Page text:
The idea of “international friendship clubs” (known as KID or “interclubs” in Russia) dates back to the Soviet era. Every school and Young Pioneer Palace had one, and their goal was to promote international and interethnic ties among the youth. Sourc
A source at Russia’s Ministry of Education and Science has revealed plans within the agency to create international student governance bodies at universities. This action comes as part of the Ministry’s State Nationalities Policy initiative. Such bodies will include international friendship clubs, community councils, boards of nationalities, and other similar organizations.
The Ministry has also proposed developing general terms and conditions for the coordination of the activities of these clubs and councils.
The Ministry of Regional Development has already received the proposal. The source at the agency added that the initiative is one response to the alienation of the youth from the life of the country and their isolation within ethnic communities.
“For this reason, young people who are susceptible to radical behavior and views may fall victim to religious and nationalistic extremists that try to incite bad attitudes toward representatives of other ethnicities,” the source said.
The idea of “international friendship clubs” (known as KID or “interclubs” in Russia) dates back to the Soviet era. Every school and Young Pioneer Palace had one, and their goal was to promote international and interethnic ties among the youth.
The initiative died down after the collapse of the Soviet Union, only to undergo a slow resurrection in the late 1990s. Now they exist in the form of independent student clubs, designed to foster interethnic relations, organize various events and participate in the country’s social and political life.
Izvestia talked to representatives of universities that have hosted such clubs and groups for years. The Moscow State Institute of International Relations (MGIMO) “council of communities,” for example, is made up of representatives from more than 33 countries and has been active since 2008. Tamara Salnikova, deputy dean for international students, welcomes the proliferation of such councils in higher education institutions across the country.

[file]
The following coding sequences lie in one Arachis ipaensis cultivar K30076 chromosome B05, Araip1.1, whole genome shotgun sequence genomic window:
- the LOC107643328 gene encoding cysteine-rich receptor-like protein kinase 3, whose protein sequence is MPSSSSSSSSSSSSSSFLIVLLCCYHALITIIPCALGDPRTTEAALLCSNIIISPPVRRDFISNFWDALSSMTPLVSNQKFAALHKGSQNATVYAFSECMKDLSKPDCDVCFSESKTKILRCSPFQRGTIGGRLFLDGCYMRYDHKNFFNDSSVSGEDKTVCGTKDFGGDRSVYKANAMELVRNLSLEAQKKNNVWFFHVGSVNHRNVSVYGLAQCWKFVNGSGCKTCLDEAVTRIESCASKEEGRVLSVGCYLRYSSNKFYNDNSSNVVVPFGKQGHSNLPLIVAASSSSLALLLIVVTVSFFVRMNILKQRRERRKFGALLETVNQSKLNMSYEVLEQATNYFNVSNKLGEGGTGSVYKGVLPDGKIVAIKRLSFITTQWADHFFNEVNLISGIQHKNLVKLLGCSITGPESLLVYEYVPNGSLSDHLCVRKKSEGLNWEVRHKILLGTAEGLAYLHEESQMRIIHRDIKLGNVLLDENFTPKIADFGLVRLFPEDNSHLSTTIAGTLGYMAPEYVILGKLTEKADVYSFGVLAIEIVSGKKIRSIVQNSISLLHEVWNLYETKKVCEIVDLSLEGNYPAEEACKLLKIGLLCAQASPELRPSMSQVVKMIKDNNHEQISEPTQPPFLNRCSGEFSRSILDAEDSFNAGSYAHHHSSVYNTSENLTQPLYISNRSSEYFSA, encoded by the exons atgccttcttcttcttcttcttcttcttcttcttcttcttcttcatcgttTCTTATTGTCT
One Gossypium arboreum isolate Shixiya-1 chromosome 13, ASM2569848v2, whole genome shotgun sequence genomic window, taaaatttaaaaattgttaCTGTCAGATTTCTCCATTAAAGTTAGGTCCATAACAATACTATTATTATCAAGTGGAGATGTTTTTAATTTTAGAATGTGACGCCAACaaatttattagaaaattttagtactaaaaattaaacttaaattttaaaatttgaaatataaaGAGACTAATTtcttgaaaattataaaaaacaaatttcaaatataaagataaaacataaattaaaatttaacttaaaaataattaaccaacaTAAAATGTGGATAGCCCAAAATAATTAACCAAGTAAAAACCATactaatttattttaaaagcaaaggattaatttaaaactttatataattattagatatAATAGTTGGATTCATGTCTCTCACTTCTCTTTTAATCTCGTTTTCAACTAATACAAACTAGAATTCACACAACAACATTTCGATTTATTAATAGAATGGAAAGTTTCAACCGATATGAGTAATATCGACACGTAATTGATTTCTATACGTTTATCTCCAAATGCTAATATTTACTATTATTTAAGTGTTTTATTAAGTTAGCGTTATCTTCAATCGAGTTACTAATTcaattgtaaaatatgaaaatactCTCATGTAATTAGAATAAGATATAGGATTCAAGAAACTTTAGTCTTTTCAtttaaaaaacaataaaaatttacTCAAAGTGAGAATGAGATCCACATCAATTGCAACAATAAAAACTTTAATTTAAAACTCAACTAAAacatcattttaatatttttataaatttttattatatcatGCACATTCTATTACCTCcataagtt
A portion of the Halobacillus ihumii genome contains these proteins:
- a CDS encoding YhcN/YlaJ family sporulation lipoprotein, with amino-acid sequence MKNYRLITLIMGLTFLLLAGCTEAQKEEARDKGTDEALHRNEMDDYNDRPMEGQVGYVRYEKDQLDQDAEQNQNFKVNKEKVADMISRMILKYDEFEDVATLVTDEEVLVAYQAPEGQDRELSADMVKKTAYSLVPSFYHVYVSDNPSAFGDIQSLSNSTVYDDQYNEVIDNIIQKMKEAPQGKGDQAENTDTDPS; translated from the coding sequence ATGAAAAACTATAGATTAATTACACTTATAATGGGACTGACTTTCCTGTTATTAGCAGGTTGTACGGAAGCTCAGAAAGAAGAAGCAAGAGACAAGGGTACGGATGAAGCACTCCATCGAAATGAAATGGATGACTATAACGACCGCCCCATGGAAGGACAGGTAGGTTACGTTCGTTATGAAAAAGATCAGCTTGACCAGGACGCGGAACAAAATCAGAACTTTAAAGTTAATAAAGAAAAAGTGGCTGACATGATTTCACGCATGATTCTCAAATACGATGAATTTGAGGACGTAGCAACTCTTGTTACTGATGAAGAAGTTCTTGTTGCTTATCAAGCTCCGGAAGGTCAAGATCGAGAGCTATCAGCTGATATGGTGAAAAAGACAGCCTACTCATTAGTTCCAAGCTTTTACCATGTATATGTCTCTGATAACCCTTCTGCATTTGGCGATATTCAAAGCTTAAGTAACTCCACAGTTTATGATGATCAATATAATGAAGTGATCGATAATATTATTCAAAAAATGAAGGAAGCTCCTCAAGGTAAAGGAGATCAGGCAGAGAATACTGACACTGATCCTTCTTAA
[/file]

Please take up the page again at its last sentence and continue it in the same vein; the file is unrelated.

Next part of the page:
“I believe such councils are an absolute must. They are engaged in a variety of activities and bring together people of different ethnic backgrounds, holding events and contests not only for their colleges but also for themselves,” she said.
The People’s Friendship University of Russia (RUDN) – arguably Russia’s most ethnically diverse higher education institution – is also implementing such programs. The campus houses the International Cultural Center, which arranges cultural events ranging from song and dance parties to the “What? Where? When?” quiz show. RUDN is also home to students from 146 countries.
RUDN’s vice chancellor for international affairs, Gulnara Krasnova, agrees with her colleague at MGIMO. Krasnova believes that the initiative will help break down the boundaries between students of different ethnicities and allow them to learn more about other cultures.
“It will help fight racism and nationalism, without a doubt," Krasnova said. "We have more than 200 international interest groups, and their members do everything together. Everybody remembers our international KVN stand-up comedy team, for example. We host special, week-long celebrations of different countries and “ambassador visits,” where our students present their countries to the world."
"In order to understand a country, you need to have some sort of emotional connection with that country, such as an interest in studying the language. This is a contributing factor to the establishment of new contacts and perceptions,” Krasnova added.
The Higher School of Economics State Science and Research Institute, which hosts an international club called “The Chamber of Nationalities,” is another example of this community-driven approach. The institute’s chancellor, Yaroslav Kuzminov, thinks the idea is worthwhile.
“Our students have set this forum up themselves," he said. "Students who came to our university from other cities first started getting together on the basis of their common culture, then decided to invite others to join their celebrations, discussions, etc. This is certainly useful, and I believe this system will help combat ethnic divisions."
Kuzminov added, however, that such associations should be set up by the students, rather than being organized in response to orders from above.
First published in Russian in the Izvestia newspaper.
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